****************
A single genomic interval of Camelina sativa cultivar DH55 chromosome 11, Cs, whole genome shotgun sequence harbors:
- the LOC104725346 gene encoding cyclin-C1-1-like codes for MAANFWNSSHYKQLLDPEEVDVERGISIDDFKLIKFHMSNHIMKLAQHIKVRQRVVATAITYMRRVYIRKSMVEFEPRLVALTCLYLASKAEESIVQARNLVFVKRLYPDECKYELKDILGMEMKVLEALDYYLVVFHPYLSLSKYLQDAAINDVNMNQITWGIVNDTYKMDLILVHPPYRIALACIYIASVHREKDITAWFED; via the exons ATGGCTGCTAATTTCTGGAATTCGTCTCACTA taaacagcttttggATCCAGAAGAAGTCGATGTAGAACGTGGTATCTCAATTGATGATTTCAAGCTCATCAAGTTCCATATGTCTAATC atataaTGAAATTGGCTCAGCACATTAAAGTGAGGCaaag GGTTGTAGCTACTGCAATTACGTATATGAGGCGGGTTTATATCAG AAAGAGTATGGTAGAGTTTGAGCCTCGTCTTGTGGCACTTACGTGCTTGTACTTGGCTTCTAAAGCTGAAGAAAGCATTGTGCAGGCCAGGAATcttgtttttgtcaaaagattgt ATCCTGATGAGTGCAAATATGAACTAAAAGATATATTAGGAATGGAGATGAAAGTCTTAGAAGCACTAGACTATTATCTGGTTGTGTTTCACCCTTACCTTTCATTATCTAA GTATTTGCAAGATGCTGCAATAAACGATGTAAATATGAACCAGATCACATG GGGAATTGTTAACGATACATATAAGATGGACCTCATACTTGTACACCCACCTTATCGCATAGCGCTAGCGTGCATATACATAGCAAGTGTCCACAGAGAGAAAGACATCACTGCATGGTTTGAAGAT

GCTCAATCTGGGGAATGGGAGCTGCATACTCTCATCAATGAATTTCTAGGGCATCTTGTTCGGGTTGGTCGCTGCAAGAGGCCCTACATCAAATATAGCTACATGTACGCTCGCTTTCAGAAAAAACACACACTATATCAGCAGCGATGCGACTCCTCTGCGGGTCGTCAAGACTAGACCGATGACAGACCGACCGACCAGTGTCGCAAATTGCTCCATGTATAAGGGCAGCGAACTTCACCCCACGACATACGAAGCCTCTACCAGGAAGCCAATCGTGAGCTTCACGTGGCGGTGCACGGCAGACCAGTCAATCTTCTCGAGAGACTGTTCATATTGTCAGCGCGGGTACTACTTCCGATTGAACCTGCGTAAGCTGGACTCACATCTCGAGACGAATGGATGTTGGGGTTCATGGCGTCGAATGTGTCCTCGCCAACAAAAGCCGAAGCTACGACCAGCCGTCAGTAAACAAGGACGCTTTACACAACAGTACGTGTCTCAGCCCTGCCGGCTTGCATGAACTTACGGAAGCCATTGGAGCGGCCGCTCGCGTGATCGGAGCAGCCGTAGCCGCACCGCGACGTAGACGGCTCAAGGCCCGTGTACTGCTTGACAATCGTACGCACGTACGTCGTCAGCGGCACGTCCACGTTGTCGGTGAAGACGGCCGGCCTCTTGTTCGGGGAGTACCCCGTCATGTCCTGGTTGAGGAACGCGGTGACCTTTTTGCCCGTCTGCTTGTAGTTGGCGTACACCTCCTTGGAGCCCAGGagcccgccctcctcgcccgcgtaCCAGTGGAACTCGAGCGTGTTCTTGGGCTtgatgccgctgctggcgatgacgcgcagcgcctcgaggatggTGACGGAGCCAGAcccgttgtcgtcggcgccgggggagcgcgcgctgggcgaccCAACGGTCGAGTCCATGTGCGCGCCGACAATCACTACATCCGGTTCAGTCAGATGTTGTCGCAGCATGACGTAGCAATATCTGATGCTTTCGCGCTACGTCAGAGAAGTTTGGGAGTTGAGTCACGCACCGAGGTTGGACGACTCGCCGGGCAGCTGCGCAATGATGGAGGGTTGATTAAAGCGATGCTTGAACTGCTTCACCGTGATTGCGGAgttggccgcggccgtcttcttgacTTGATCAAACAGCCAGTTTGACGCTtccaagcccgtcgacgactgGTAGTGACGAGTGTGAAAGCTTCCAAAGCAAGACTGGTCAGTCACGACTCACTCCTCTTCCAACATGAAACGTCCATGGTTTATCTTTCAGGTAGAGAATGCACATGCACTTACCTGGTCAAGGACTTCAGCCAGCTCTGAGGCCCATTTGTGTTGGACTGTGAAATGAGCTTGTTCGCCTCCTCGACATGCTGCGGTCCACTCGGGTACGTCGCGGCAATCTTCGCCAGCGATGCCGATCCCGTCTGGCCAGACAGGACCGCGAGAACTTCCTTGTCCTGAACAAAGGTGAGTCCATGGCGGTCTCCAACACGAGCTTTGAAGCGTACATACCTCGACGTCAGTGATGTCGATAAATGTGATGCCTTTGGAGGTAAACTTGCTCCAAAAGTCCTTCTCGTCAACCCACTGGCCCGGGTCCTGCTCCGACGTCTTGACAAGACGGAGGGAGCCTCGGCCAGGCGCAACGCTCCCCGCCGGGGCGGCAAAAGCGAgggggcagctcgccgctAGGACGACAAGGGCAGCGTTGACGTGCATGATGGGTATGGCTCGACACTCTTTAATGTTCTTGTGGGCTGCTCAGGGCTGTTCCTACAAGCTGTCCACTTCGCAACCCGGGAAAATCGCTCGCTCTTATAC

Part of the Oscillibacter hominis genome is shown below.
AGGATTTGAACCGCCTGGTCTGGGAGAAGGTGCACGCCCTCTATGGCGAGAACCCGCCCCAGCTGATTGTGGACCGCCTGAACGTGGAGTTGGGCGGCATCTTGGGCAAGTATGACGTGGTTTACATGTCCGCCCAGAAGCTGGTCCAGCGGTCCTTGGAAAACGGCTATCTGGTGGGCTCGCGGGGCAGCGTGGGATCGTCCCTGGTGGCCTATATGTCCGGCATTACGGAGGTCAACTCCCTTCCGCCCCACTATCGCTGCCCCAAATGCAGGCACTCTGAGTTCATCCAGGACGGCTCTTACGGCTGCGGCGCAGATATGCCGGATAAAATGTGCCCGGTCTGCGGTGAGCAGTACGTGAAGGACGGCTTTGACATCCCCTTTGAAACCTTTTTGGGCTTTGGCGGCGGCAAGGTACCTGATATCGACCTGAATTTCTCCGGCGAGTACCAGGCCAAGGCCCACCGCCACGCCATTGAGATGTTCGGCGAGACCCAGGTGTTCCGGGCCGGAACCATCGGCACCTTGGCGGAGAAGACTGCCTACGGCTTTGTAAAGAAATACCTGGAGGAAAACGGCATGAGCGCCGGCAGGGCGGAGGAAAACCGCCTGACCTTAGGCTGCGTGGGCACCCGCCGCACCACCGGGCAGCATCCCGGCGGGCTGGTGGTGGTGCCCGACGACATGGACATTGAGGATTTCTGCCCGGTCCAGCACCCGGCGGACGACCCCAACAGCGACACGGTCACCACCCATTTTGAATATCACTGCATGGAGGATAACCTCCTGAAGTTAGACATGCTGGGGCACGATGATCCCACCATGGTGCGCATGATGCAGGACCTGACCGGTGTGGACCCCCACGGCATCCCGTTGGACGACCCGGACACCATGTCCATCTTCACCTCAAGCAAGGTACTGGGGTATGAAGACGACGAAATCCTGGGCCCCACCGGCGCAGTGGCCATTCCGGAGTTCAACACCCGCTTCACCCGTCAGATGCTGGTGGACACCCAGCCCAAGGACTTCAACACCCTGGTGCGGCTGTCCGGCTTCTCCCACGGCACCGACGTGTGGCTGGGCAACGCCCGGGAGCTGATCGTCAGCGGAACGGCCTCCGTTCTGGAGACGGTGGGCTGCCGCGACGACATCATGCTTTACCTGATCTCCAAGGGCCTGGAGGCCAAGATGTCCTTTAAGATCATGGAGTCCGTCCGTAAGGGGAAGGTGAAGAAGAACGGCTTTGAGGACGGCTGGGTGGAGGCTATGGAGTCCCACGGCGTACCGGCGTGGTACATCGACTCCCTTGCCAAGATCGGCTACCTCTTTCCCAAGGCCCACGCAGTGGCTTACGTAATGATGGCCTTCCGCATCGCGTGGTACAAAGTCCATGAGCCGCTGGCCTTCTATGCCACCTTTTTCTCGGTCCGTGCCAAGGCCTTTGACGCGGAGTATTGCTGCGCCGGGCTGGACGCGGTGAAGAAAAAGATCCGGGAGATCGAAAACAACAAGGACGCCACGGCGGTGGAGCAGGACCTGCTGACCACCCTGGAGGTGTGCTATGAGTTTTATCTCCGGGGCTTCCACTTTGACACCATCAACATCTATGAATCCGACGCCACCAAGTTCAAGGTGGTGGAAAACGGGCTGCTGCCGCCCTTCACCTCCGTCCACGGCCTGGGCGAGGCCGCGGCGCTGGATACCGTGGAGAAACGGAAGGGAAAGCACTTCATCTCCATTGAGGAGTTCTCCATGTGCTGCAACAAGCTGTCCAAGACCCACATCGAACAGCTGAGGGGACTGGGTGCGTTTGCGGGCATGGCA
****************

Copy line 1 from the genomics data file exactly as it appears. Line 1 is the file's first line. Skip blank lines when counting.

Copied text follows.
A single genomic interval of Camelina sativa cultivar DH55 chromosome 11, Cs, whole genome shotgun sequence harbors: